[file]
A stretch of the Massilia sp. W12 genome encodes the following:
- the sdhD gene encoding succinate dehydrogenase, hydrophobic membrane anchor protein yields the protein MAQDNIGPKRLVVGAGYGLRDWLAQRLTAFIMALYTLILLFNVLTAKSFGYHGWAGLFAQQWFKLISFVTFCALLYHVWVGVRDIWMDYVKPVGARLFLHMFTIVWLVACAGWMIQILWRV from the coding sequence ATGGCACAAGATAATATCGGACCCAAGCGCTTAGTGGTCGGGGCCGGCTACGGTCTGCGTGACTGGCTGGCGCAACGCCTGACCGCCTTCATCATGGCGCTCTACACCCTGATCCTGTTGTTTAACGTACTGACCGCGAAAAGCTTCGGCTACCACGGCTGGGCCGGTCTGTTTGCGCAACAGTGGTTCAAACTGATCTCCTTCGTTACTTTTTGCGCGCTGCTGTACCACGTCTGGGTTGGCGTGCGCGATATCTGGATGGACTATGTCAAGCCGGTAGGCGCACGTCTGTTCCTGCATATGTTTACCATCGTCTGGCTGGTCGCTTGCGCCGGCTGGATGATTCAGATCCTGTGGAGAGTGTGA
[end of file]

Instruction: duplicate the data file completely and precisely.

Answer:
A stretch of the Massilia sp. W12 genome encodes the following:
- the sdhD gene encoding succinate dehydrogenase, hydrophobic membrane anchor protein yields the protein MAQDNIGPKRLVVGAGYGLRDWLAQRLTAFIMALYTLILLFNVLTAKSFGYHGWAGLFAQQWFKLISFVTFCALLYHVWVGVRDIWMDYVKPVGARLFLHMFTIVWLVACAGWMIQILWRV from the coding sequence ATGGCACAAGATAATATCGGACCCAAGCGCTTAGTGGTCGGGGCCGGCTACGGTCTGCGTGACTGGCTGGCGCAACGCCTGACCGCCTTCATCATGGCGCTCTACACCCTGATCCTGTTGTTTAACGTACTGACCGCGAAAAGCTTCGGCTACCACGGCTGGGCCGGTCTGTTTGCGCAACAGTGGTTCAAACTGATCTCCTTCGTTACTTTTTGCGCGCTGCTGTACCACGTCTGGGTTGGCGTGCGCGATATCTGGATGGACTATGTCAAGCCGGTAGGCGCACGTCTGTTCCTGCATATGTTTACCATCGTCTGGCTGGTCGCTTGCGCCGGCTGGATGATTCAGATCCTGTGGAGAGTGTGA